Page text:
A Cuppa Tea and an Aspirin

a-cuppa-tea-and-an-aspirinLife in a Liverpool tenement block during the Great Depression is a grim struggle for Martha Connolly and her poverty-stricken family, as every day renews the threat of homelessness, hunger and disease.

Helen Forrester’s poignant novel relays bleakness and hardships, but also celebrates the spirit of unified hope of the close-knit community.

Order a copy of A Cuppa Tea and an Aspirin today from Amazon.ca or Amazon.co.uk.

Helen’s Notes

Helen’s compassion for some of Liverpool’s poorest residents shines through in this, her last, novel. During some of the bleakest years of her own life, she shared many of the hardships of the people portrayed in this moving story despite having come originally from a far more privileged background.

In a letter to the head of the charity where Helen had worked as a social worker, she discussed one of the challenges of writing about the very poor.

“Some time back, when I was writing A Cuppa Tea and an Aspirin, I had indeed mentioned to you the problem of getting photographs. Our main library here managed to dig up a few photos and someone else also lent me some. But, of course, on the whole, slum people did not have cameras, so photos tended to be taken only by people with a special interest in Liverpool’s poverty and were rich enough to own cameras!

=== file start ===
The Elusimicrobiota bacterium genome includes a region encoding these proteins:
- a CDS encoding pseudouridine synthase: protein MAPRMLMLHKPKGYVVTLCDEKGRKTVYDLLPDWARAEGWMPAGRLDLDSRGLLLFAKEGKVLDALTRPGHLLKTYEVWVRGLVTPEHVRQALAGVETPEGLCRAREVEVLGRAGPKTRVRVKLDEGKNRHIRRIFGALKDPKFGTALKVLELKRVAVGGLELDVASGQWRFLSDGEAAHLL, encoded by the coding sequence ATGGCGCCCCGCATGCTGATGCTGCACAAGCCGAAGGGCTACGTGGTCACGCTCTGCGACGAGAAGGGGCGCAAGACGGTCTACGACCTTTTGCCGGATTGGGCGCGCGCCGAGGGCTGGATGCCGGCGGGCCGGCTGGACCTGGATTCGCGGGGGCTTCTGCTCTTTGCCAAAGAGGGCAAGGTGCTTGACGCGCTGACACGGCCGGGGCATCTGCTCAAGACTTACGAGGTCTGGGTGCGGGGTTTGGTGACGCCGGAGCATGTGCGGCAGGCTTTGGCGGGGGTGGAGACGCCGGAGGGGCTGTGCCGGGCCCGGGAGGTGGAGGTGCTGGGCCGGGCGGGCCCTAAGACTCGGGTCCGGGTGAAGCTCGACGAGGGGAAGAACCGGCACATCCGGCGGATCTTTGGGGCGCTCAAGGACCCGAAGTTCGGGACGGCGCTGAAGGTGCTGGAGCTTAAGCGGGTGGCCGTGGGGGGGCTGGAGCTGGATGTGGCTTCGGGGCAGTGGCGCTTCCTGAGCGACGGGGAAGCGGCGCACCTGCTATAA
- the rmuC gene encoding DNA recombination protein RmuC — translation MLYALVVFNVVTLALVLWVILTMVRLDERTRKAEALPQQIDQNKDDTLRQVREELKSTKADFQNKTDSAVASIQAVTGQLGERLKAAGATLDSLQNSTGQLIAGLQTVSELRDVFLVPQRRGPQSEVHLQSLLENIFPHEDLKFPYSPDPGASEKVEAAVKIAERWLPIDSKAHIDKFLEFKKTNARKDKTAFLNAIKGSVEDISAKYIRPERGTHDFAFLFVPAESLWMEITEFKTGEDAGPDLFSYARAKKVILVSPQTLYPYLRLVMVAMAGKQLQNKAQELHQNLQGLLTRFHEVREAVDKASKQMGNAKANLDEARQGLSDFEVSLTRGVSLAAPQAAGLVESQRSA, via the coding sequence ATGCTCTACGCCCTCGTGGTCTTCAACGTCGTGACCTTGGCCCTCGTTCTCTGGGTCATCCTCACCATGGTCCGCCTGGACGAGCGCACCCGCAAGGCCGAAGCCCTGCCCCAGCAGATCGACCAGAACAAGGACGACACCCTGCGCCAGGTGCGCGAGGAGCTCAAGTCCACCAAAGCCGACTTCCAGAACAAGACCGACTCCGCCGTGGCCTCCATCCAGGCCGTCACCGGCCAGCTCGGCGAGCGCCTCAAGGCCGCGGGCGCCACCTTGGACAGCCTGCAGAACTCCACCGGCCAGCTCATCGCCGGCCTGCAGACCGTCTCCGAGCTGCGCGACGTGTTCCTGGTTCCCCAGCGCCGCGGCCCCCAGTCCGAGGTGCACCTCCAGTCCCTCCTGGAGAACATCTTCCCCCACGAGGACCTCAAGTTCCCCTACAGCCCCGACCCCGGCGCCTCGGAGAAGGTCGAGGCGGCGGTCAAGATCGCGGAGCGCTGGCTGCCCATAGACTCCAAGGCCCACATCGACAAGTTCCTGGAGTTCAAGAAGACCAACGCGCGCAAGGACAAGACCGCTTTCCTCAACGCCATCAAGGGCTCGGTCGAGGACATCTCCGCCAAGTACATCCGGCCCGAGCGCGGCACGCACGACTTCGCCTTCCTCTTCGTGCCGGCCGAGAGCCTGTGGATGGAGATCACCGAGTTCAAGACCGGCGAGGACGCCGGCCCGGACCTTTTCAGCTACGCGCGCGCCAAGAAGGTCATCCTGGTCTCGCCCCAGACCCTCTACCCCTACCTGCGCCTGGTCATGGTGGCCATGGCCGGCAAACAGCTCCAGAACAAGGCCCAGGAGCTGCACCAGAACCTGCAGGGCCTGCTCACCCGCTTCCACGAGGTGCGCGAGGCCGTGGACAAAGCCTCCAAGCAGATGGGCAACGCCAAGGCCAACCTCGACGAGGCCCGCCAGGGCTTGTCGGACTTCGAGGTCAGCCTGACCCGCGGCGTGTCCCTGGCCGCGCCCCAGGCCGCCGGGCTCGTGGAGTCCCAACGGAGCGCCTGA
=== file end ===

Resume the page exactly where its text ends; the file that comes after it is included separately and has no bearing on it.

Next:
“I was surprised when I saw [in a photograph he had sent] that every child had on shoes and, all but two of them, had socks. Their mothers must have got their shoes out of pawn especially for the photograph! Of course, if they got them from the police–aided clothing organization, they were specially marked so that they could not be pawned. Or maybe their schoolteachers had been particularly vocal about parental neglect, etc. An awful number of distressed people, e.g. school teachers, seeing their need, did their utmost to provide shoes for work and for children.

“Two of the photos show that the much-needed opening up of the Court had been done, by pulling down the back wall, so that fresh air could blow through. This idea was one of the first improvements made to slum housing.”